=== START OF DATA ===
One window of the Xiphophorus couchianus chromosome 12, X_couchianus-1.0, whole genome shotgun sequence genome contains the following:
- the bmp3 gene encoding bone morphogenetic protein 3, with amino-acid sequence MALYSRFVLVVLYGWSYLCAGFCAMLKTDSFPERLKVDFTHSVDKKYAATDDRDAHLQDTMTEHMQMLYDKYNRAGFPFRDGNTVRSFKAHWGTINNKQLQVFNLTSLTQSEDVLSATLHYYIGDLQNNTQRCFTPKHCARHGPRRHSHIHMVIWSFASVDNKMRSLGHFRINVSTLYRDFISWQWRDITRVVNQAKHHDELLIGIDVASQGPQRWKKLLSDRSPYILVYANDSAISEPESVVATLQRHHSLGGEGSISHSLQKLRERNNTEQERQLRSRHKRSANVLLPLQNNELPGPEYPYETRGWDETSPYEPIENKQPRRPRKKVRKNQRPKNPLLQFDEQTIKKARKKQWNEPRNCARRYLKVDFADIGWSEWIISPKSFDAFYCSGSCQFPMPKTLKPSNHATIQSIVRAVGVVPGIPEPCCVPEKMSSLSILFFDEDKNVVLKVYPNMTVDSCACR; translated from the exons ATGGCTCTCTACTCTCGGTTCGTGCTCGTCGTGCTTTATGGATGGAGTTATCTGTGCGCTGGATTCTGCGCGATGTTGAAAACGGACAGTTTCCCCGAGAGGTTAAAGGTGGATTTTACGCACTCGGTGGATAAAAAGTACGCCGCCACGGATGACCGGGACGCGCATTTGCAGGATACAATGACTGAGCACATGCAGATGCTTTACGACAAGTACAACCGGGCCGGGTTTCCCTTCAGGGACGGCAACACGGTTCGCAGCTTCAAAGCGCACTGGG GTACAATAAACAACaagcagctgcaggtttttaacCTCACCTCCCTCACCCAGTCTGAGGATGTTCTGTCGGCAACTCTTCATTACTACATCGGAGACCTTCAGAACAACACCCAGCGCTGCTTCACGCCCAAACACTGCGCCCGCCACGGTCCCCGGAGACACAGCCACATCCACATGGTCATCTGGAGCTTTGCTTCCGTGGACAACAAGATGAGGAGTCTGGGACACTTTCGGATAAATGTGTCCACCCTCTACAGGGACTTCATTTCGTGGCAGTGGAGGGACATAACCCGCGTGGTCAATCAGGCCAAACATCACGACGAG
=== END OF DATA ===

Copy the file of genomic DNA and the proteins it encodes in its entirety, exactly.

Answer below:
One window of the Xiphophorus couchianus chromosome 12, X_couchianus-1.0, whole genome shotgun sequence genome contains the following:
- the bmp3 gene encoding bone morphogenetic protein 3, with amino-acid sequence MALYSRFVLVVLYGWSYLCAGFCAMLKTDSFPERLKVDFTHSVDKKYAATDDRDAHLQDTMTEHMQMLYDKYNRAGFPFRDGNTVRSFKAHWGTINNKQLQVFNLTSLTQSEDVLSATLHYYIGDLQNNTQRCFTPKHCARHGPRRHSHIHMVIWSFASVDNKMRSLGHFRINVSTLYRDFISWQWRDITRVVNQAKHHDELLIGIDVASQGPQRWKKLLSDRSPYILVYANDSAISEPESVVATLQRHHSLGGEGSISHSLQKLRERNNTEQERQLRSRHKRSANVLLPLQNNELPGPEYPYETRGWDETSPYEPIENKQPRRPRKKVRKNQRPKNPLLQFDEQTIKKARKKQWNEPRNCARRYLKVDFADIGWSEWIISPKSFDAFYCSGSCQFPMPKTLKPSNHATIQSIVRAVGVVPGIPEPCCVPEKMSSLSILFFDEDKNVVLKVYPNMTVDSCACR; translated from the exons ATGGCTCTCTACTCTCGGTTCGTGCTCGTCGTGCTTTATGGATGGAGTTATCTGTGCGCTGGATTCTGCGCGATGTTGAAAACGGACAGTTTCCCCGAGAGGTTAAAGGTGGATTTTACGCACTCGGTGGATAAAAAGTACGCCGCCACGGATGACCGGGACGCGCATTTGCAGGATACAATGACTGAGCACATGCAGATGCTTTACGACAAGTACAACCGGGCCGGGTTTCCCTTCAGGGACGGCAACACGGTTCGCAGCTTCAAAGCGCACTGGG GTACAATAAACAACaagcagctgcaggtttttaacCTCACCTCCCTCACCCAGTCTGAGGATGTTCTGTCGGCAACTCTTCATTACTACATCGGAGACCTTCAGAACAACACCCAGCGCTGCTTCACGCCCAAACACTGCGCCCGCCACGGTCCCCGGAGACACAGCCACATCCACATGGTCATCTGGAGCTTTGCTTCCGTGGACAACAAGATGAGGAGTCTGGGACACTTTCGGATAAATGTGTCCACCCTCTACAGGGACTTCATTTCGTGGCAGTGGAGGGACATAACCCGCGTGGTCAATCAGGCCAAACATCACGACGAG